I'm a big fan of the Charlie Rose interview show on public television. Charlie Rose has a knack for drawing people out, getting them to share their ideas and views in a way that illuminates. But did you ever stop to think that the only people who appear on his show are celebrities? And that 99 percent of the interesting people in this world are not celebrities?
So who's going to interview all those people? Answer: the people will interview the people. What tool will they use to do this? Skype. How will these interviews be shared? Over the Internet, via public access television stations, via podcasting and via various computer media.
Skype was created as a no-cost long-distance phone service. It does that very well. What it also allows you to do, if you're just a little technically-minded and have a homebrew gene or two, is to record your Skype phone conversation, with the other person's permission, to an audio file on a second computer. Once you've recorded the audio, you can edit out the uhms, ahs and pauses, compress the audio and then place it on the web for public consumption.
I've been doing some experiments recording Skype interviews and am writing this article to pass along some tips and pointers. If you'd like to see the results of a Skype interview right away, see this QuickTime segment of an interview with Taran Rampersad of Trinidad & Tobago. I recorded this interview from my house in Arlington, Virginia. Taran is one of the interesting people on the Digital Divide Network email list and even before the interview started I knew I was in for a great treat talking to him. I used QuickTime Pro and the AppleWorks draw program to marry the audio of this interview with the photo of Taran (supplied by him). (See the Nov. 9, 2004, pdf file at http://mytvstation.blogspot.com for instructions on how to do this.)
Here is how my experiments with Skype interviewing have been progressing. I used the Windows version of Skype for these, as the Mac version was not yet finished. I used an audio splitter on the headphones jack of my Windows computer to split the audio to my headset and then into my iBook. I had a second iBook on hand to record local audio. (i.e. Me.)
I ran the audio line into an iMic and used SoundStudio shareware recording software to record straight to hard drive.
Here is what I learned:
Editing out the uhms and ahs from a recorded interview is time-consuming, but worthwhile. After spending some time working on the interview with Taran Rampersad I asked Taran if he could assist me. I sent him some of the files as uncompressed wav files that he could edit using Audacity open source audio software. (http://audacity.sourceforge.net). Since the files were large, I used the free service called http://yousendit.com
Taran returned the edited files to me. Since the interview was his interview, it made sense for him to help with editing out the uhms and ahs.
I also learned a few other things. If the person you're interviewing has their microphone too close to their mouth, the audio sounds overdriven. It's fine to ask them to move their microphone a bit further away from their mouth.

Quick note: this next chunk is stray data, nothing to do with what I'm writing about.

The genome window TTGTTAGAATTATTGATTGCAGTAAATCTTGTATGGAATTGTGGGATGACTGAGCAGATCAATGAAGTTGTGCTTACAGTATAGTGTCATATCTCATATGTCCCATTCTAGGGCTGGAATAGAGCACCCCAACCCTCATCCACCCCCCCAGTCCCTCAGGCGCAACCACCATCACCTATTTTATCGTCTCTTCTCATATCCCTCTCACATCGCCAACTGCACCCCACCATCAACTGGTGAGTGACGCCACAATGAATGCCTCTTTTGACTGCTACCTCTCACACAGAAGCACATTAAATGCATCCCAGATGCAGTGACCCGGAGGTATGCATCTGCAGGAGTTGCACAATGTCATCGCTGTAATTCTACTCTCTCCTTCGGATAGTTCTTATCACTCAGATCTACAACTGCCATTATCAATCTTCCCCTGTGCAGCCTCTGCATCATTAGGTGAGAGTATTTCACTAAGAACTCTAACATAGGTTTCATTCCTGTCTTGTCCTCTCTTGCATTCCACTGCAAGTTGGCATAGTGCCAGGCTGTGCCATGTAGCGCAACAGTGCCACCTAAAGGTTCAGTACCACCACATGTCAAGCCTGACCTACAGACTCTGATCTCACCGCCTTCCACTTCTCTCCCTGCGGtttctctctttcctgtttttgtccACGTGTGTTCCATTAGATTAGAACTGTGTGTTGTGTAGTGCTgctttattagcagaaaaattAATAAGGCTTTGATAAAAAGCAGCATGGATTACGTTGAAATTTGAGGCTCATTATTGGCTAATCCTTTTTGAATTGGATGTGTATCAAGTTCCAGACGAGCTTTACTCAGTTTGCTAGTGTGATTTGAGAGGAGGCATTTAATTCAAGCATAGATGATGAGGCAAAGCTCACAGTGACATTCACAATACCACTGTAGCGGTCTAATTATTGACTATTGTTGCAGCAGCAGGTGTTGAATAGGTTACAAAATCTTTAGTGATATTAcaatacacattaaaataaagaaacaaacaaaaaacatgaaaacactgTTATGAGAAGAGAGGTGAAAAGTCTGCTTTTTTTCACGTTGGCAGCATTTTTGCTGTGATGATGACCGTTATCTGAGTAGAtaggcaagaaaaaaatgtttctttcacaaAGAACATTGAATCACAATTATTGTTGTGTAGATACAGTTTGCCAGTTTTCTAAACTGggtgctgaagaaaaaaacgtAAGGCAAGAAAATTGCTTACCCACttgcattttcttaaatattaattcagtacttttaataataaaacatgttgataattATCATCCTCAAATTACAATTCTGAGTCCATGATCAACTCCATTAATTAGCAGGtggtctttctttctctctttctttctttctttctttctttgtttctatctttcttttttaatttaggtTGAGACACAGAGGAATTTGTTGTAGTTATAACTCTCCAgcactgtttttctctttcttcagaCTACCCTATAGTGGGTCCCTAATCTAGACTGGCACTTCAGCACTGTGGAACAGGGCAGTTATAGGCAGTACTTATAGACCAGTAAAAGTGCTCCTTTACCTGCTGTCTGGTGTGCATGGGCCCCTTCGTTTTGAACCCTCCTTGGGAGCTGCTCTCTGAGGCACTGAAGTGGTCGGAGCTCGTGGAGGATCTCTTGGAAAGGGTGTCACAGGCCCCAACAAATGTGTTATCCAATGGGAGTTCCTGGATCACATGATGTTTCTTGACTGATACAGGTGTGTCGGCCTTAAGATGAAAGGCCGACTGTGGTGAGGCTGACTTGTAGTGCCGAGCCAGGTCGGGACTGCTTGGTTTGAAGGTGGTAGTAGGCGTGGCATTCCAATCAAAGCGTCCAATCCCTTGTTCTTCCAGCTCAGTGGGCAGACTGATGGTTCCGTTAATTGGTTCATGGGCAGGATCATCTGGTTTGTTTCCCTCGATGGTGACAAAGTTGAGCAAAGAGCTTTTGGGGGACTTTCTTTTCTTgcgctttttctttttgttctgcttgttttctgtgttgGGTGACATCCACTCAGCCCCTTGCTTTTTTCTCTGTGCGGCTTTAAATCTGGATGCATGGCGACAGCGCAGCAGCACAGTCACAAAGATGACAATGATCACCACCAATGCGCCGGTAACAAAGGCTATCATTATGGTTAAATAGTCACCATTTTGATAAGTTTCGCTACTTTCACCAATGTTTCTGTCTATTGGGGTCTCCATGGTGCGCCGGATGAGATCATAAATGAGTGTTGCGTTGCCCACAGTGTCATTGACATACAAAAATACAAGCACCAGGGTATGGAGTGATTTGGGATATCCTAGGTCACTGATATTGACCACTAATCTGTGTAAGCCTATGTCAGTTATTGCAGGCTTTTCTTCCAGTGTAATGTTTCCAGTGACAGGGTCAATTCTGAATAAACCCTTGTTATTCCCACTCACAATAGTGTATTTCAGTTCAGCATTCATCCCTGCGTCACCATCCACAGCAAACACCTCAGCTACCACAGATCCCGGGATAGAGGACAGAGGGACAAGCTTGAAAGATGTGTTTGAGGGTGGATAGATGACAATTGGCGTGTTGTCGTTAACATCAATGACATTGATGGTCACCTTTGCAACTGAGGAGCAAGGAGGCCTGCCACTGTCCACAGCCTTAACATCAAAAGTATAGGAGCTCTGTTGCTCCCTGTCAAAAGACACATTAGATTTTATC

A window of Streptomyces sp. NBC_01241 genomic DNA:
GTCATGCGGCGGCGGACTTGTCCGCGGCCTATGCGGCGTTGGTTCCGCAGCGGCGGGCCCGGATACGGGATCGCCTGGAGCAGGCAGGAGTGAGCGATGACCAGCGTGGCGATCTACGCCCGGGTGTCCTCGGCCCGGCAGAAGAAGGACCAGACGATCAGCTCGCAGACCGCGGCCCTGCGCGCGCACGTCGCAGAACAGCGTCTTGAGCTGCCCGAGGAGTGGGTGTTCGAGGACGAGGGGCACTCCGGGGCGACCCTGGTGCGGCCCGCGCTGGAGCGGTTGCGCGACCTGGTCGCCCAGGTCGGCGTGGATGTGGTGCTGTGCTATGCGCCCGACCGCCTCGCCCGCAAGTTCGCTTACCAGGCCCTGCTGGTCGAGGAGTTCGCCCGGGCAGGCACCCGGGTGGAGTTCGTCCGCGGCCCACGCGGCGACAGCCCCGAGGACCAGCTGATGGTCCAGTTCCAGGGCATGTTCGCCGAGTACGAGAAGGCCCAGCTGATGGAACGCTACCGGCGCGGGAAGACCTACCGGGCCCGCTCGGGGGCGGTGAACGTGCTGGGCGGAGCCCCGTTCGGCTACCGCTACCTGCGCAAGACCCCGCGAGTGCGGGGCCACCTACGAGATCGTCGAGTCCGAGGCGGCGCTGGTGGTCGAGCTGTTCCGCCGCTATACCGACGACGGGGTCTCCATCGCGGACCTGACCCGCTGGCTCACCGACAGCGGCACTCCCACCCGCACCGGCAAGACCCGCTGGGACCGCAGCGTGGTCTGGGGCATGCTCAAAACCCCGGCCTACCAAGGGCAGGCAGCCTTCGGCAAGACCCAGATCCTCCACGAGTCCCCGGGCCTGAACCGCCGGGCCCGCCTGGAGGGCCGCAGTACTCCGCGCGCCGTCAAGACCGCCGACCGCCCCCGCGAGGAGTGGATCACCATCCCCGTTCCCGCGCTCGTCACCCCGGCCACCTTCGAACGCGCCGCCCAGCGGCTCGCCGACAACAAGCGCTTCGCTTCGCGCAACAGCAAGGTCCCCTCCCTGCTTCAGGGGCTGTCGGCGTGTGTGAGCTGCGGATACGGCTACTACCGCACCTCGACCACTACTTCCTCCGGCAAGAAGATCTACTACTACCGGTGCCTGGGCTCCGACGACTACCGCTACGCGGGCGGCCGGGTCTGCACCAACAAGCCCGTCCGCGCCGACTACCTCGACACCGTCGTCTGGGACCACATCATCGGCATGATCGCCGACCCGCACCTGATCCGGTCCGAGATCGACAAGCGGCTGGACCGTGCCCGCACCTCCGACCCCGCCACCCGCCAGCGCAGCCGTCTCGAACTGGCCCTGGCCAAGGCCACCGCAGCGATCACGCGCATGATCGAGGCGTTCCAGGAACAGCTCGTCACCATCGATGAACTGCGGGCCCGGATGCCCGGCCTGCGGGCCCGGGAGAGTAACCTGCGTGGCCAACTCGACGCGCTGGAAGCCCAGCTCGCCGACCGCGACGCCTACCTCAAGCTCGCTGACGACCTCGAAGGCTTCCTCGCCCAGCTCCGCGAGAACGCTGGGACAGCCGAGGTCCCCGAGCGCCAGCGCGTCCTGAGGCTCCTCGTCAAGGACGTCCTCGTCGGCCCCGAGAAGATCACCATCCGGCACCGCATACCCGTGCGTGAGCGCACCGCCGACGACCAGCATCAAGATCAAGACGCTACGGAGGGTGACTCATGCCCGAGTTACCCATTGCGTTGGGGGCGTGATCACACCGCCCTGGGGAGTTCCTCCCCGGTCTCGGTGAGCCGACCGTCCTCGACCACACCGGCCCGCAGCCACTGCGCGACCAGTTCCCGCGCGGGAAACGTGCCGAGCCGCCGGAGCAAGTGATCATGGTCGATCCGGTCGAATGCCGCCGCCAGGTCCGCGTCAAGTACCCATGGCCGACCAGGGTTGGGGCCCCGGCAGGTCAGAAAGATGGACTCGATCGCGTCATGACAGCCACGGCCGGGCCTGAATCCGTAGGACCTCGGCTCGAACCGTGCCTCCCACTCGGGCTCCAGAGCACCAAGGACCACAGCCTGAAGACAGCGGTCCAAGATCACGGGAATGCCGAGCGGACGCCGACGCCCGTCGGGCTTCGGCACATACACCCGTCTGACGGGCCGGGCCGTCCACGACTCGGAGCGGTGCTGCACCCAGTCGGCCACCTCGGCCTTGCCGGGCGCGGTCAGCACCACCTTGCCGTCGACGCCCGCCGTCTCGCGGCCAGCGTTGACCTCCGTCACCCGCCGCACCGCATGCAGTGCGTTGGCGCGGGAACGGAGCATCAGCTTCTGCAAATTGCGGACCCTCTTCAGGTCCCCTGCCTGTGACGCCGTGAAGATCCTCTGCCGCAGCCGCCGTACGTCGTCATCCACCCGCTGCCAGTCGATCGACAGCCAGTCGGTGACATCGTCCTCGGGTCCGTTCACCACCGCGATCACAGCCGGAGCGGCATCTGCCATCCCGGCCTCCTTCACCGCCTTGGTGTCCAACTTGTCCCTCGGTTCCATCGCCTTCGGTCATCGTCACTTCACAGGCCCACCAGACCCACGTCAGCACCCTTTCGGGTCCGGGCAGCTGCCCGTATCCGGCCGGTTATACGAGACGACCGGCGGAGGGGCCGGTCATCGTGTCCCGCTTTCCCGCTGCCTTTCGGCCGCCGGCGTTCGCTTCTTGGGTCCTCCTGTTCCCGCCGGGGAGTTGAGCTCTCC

I also learned that when doing an interview of this type, it's perfectly fine to start a segment of the interview over, if either the interviewer or interviewee is not happy with how a segment of the interview progressed.
When the interview is collaborative in style, it's possible for the interviewer to ask the interviewee if there is anything else that ought to be covered. The interviewee can therefore take a much larger role in how the interview progresses.
You can even go back and substitute a word in a sentence if both interviewer and interviewee feel, on retrospect, that a better word would fit in a sentence that was spoken. (Or you could easily re-record that sentence and splice it in seamlessly.)
I learned that the questions for a general background interview are almost irrelevant. Adding them in took too much work. The answers to the interview questions stood well on their own.
I am buoyant that Skype will allow a flourishing of interviews with an audio quality that was never possible before. It's useful to note that not all Skype phone calls have a clear audio signal, so you shouldn't plan for success the first time you try this. If the person you're interviewing doesn't sound clear on the computer they're using, have them try from a neighbor's computer or from some other computer they have access to.
Skype was designed as a free phone service. Community media people are beginning to realize Skype may be one of the most powerful new tools in the community media arsenal.
The author takes an interest in how rich-media on the Internet can assist in the creation of social fabric. He can be reached at firstname.lastname@example.org and at http://www.digitaldivide.net/profile/pshapiro
This article was originally written for the Community Media Review, the quarterly publication of the Alliance for Community Media. Thanks are owed to Lauren-Glenn Davitian of CCTV in Burlington, Vermont, for coaxing this article into existence.
Grateful thanks for Taran Rampersad for his collaboration on these experiments.
This article may be freely reprinted in any user group newsletter, community technology center newsletter, public access newsletter or other nonprofit publication.
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